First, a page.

Research
NYSG-Funded Projects: 2007-2008 (Press Release - NYSG)

New York Sea Grant to Fund Research Vital to Shoreline Protection, Fisheries, Aquatic Invaders and Sustainable Tourism

Contact New York Sea Grant Communications
Barbara.Branca@stonybrook.edu. or 631.632.6956

STONY BROOK, NY, February 01, 2007 - In early February 2007, New York Sea Grant will receive funding in the amount of $1.36 million from the National Oceanographic and Atmospheric Administration (NOAA) to address a range of vital coastal issues with its lineup of 11 innovative research projects for 2007-2008. Another $790,000 will come through agency partners, municipalities and other sources according to New York Sea Grant Director, Jack Mattice.

Several research projects address shoreline protection, especially along Long Island’s south shore. With two funded projects, Stony Brook University’s Storm Surge team will tackle wave and flood forecasting by developing models to be used by the Weather Service and emergency services to improve flood prediction and reduce the risk of storm impacts. A third project at Cornell University will look at breakwater safety and engineering.

Four new projects will concentrate on maintaining healthy fisheries. Researchers at Stony Brook’s Marine Pathology Lab (a facility developed during the investigation of the LI Sound lobster die-off) will look into QPX disease in hard clams, a pathogen putting one of Long Island’s historically important fisheries at risk. A project at NYU Medical Center will use genetic techniques to examine stock and management of another commercially important fishery, winter flounder. At Cornell, a research team of world-class fish pathologists will develop a technique to detect the Viral Hemorrhagic Septicemia virus (VHSV) in fresh water fish, a virus that can threaten the sustainability of New York’s fresh water fisheries, especially in NY’s Great Lakes region. Also at Cornell, researchers will look at the economic impacts of sportfishing in our Great Lakes.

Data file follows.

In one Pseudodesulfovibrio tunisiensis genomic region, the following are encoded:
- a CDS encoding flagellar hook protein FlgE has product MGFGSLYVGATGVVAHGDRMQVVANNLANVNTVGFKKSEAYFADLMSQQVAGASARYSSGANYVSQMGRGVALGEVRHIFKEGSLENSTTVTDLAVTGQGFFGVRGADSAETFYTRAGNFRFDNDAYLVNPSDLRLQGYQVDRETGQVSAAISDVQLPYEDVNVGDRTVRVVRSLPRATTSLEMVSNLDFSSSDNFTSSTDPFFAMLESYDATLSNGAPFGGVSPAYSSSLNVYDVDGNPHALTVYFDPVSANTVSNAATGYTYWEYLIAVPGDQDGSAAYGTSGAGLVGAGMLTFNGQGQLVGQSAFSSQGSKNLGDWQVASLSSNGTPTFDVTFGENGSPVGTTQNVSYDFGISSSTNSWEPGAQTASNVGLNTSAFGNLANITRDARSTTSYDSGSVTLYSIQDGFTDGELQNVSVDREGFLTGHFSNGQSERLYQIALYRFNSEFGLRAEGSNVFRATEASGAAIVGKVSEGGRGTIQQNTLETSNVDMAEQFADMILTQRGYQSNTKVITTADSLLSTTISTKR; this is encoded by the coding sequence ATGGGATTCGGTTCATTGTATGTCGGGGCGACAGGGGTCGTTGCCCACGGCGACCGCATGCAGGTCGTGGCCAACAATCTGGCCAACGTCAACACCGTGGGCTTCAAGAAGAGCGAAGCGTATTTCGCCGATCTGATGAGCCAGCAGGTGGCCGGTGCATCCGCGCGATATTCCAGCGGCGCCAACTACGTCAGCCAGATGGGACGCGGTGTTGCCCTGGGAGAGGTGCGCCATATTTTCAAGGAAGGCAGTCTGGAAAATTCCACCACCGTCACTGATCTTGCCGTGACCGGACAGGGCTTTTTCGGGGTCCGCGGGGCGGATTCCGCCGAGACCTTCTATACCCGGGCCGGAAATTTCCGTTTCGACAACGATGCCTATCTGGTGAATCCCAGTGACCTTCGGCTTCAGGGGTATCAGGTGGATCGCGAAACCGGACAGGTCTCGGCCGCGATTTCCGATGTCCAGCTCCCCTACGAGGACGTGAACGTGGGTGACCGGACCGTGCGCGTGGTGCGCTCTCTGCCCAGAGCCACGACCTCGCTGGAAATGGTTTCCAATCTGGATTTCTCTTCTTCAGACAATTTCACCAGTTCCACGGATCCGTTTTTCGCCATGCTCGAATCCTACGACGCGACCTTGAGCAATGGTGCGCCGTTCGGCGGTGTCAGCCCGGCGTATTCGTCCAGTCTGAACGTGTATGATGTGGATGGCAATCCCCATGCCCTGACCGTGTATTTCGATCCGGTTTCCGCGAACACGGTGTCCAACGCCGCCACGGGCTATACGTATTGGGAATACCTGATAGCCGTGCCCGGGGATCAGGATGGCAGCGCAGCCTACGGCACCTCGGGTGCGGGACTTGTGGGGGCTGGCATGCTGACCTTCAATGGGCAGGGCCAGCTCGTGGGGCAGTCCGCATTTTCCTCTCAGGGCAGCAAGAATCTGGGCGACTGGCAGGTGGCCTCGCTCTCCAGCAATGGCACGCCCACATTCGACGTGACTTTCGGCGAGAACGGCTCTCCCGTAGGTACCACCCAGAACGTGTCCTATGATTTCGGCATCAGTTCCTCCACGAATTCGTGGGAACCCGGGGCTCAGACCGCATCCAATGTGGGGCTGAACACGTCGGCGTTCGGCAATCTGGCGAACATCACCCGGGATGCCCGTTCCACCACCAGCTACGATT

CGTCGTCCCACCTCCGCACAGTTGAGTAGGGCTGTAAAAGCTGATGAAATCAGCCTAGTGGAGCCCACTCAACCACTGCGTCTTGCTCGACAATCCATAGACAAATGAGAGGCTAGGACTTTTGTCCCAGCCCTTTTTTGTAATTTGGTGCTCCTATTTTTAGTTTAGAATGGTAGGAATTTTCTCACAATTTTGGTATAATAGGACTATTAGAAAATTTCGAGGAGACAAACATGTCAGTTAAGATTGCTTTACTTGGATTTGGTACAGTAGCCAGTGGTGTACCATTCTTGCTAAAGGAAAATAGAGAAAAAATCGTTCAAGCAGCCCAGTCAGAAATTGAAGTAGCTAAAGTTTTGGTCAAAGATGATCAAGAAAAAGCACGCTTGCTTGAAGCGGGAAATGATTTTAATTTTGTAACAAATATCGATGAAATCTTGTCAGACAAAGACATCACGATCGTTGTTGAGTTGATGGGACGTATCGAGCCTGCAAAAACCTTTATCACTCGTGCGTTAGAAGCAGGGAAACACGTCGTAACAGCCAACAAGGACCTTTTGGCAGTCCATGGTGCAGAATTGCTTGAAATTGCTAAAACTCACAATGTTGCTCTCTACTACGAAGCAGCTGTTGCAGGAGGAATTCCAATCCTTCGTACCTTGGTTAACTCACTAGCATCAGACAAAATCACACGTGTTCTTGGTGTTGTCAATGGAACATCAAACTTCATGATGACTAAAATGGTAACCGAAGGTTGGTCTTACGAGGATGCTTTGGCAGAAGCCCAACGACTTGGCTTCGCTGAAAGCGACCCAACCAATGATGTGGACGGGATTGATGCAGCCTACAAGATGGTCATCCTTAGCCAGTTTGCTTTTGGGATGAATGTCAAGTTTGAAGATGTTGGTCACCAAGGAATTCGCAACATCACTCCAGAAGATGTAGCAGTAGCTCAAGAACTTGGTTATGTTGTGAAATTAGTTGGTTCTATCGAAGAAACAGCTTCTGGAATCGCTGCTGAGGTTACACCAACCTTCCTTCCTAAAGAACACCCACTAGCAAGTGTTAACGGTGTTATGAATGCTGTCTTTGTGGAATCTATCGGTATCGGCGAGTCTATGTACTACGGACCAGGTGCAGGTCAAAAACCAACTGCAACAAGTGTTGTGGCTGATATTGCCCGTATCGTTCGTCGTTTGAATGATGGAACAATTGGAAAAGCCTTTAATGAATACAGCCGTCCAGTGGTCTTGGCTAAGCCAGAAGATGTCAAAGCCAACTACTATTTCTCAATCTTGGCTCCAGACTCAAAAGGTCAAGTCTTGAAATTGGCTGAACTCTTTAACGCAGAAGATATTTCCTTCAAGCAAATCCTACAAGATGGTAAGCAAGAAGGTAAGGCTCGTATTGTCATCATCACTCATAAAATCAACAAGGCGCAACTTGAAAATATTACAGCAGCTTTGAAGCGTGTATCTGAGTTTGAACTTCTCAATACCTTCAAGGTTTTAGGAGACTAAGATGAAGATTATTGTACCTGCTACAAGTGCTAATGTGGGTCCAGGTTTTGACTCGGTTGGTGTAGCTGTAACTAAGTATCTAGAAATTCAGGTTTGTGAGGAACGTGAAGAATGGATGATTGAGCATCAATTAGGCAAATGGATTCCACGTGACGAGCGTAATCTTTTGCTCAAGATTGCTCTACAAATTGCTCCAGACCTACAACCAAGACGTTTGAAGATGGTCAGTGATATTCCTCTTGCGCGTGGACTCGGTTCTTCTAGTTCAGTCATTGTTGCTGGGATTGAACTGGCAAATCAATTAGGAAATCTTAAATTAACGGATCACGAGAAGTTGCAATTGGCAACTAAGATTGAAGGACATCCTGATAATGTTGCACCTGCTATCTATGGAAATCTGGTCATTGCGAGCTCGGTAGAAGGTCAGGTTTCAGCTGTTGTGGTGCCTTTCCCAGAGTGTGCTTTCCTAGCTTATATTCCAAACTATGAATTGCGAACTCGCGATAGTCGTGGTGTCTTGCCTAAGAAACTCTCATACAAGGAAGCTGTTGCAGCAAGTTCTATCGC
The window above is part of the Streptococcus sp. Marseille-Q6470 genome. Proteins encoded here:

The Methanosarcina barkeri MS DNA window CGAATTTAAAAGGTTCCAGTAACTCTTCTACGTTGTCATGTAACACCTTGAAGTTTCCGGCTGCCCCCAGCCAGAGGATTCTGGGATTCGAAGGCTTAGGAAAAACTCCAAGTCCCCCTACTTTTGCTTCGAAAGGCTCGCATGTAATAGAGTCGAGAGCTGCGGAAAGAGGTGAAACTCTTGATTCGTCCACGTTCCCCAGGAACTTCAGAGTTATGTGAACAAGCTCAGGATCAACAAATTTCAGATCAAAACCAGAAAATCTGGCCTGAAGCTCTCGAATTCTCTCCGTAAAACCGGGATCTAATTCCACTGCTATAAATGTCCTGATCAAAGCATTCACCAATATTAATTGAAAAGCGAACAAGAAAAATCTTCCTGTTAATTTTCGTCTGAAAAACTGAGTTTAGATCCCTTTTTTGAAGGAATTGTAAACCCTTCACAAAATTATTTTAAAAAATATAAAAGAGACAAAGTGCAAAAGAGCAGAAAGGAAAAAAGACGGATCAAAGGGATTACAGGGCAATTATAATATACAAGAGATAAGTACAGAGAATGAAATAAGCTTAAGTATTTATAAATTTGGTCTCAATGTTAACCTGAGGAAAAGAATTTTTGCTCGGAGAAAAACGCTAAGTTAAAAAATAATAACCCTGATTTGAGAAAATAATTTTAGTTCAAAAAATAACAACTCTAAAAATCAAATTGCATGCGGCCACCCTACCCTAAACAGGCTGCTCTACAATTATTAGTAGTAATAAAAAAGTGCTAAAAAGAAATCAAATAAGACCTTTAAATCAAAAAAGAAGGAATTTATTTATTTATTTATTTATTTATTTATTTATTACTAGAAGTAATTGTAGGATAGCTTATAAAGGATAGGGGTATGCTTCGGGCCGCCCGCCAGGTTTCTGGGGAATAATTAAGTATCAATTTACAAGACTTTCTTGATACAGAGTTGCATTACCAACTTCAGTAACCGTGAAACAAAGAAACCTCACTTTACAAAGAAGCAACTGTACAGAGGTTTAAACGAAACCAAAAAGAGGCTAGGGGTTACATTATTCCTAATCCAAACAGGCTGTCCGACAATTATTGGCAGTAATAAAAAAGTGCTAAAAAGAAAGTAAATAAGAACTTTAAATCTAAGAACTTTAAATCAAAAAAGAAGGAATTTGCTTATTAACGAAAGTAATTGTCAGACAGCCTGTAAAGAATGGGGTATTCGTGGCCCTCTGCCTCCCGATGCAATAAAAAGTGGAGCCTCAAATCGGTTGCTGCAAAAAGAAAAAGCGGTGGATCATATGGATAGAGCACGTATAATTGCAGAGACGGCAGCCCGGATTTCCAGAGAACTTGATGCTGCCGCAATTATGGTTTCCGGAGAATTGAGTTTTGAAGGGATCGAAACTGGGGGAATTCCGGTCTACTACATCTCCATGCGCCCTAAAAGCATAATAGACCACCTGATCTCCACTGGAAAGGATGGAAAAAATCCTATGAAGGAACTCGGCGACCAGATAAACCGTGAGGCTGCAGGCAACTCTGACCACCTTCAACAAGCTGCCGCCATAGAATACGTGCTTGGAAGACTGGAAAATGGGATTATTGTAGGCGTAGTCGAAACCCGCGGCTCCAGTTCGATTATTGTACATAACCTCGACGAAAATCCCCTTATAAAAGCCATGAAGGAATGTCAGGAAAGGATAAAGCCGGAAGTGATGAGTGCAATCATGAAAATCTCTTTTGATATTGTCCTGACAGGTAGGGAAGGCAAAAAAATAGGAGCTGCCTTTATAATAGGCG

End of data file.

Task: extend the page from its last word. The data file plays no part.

New ways of managing coastal resources in the 21st century will be the task of a team at the University of Buffalo who will look at Great Lakes Resource Shed Delineation. Other researchers at SUNY College at Buffalo will examine the impacts of the invasive round goby which has become part of the food web in Great Lakes tributary streams.

The Hudson Valley, the link between New York’s Great Lakes and ocean shores is the subject of two research awards. A Stony Brook researcher will develop particle transport models that will help agencies involved in dredging and sediment clean up of the upper Hudson River. And a team from SUNY College of Environmental Science and Forestry will look at sustainable tourism in the Hudson Valley, one of the nation’s fastest growing exurbs.

New York Sea Grant, with administrative offices at the Marine Sciences Research Center at Stony Brook University, delivers science that helps communities make wise decisions about our precious coastal resources. New York Sea Grant is a partnership between the State University of New York, Cornell and the National Oceanic and Atmospheric Administration.

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